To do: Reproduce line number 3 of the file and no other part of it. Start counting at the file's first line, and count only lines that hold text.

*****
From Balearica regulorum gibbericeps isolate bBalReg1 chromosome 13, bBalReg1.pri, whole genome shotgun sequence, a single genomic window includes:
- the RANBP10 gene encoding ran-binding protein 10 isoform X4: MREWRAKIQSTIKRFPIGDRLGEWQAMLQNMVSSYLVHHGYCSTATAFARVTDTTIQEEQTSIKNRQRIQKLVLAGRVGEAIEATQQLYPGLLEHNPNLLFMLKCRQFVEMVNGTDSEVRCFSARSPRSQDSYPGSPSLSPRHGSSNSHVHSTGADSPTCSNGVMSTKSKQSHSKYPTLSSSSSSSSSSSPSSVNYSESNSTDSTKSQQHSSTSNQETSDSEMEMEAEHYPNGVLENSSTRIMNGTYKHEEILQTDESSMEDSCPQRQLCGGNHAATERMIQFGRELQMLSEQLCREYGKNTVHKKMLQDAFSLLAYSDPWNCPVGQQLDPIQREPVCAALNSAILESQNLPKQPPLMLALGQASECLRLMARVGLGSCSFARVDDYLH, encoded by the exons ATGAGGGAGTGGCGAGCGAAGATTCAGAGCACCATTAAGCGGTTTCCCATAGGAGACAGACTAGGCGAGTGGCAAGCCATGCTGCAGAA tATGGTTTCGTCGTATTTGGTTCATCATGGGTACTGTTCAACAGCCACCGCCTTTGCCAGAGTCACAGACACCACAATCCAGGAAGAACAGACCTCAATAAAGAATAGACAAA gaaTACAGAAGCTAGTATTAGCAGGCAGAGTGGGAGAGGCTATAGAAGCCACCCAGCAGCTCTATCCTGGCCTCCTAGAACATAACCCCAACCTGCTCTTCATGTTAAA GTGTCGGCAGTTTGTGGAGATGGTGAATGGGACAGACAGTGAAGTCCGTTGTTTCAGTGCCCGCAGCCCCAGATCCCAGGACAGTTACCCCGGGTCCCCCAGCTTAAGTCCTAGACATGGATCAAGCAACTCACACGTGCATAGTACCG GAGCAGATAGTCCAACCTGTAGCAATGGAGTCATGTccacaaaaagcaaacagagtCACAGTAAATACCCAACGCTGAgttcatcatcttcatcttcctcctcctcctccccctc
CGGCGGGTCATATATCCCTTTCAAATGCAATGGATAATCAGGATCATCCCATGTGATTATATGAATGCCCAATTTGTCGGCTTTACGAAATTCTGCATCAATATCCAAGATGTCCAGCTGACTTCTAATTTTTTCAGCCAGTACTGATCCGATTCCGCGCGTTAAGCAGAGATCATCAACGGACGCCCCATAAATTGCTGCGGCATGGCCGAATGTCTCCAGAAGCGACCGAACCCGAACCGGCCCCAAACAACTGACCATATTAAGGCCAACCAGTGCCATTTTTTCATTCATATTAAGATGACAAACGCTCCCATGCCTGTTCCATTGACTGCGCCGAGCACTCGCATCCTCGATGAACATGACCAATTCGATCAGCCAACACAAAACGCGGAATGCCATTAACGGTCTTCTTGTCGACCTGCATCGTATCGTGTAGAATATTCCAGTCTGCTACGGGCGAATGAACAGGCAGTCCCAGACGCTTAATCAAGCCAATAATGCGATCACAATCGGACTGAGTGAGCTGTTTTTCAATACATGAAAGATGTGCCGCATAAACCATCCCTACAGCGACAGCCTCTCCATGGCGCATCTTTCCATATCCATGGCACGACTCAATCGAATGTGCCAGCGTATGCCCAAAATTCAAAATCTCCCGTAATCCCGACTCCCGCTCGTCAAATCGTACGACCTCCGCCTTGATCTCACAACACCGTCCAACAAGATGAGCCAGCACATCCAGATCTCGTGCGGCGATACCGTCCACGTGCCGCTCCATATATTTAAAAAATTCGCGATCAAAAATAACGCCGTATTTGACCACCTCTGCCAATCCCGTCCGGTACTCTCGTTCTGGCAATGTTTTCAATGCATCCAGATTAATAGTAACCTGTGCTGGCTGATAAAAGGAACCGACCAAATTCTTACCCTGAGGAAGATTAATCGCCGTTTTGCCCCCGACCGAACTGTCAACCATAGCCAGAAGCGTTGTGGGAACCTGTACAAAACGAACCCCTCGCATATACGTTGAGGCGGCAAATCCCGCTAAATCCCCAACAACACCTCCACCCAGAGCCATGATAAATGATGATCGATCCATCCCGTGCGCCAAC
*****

CGGCGGGTCATATATCCCTTTCAAATGCAATGGATAATCAGGATCATCCCATGTGATTATATGAATGCCCAATTTGTCGGCTTTACGAAATTCTGCATCAATATCCAAGATGTCCAGCTGACTTCTAATTTTTTCAGCCAGTACTGATCCGATTCCGCGCGTTAAGCAGAGATCATCAACGGACGCCCCATAAATTGCTGCGGCATGGCCGAATGTCTCCAGAAGCGACCGAACCCGAACCGGCCCCAAACAACTGACCATATTAAGGCCAACCAGTGCCATTTTTTCATTCATATTAAGATGACAAACGCTCCCATGCCTGTTCCATTGACTGCGCCGAGCACTCGCATCCTCGATGAACATGACCAATTCGATCAGCCAACACAAAACGCGGAATGCCATTAACGGTCTTCTTGTCGACCTGCATCGTATCGTGTAGAATATTCCAGTCTGCTACGGGCGAATGAACAGGCAGTCCCAGACGCTTAATCAAGCCAATAATGCGATCACAATCGGACTGAGTGAGCTGTTTTTCAATACATGAAAGATGTGCCGCATAAACCATCCCTACAGCGACAGCCTCTCCATGGCGCATCTTTCCATATCCATGGCACGACTCAATCGAATGTGCCAGCGTATGCCCAAAATTCAAAATCTCCCGTAATCCCGACTCCCGCTCGTCAAATCGTACGACCTCCGCCTTGATCTCACAACACCGTCCAACAAGATGAGCCAGCACATCCAGATCTCGTGCGGCGATACCGTCCACGTGCCGCTCCATATATTTAAAAAATTCGCGATCAAAAATAACGCCGTATTTGACCACCTCTGCCAATCCCGTCCGGTACTCTCGTTCTGGCAATGTTTTCAATGCATCCAGATTAATAGTAACCTGTGCTGGCTGATAAAAGGAACCGACCAAATTCTTACCCTGAGGAAGATTAATCGCCGTTTTGCCCCCGACCGAACTGTCAACCATAGCCAGAAGCGTTGTGGGAACCTGTACAAAACGAACCCCTCGCATATACGTTGAGGCGGCAAATCCCGCTAAATCCCCAACAACACCTCCACCCAGAGCCATGATAAATGATGATCGATCCATCCCGTGCGCCAAC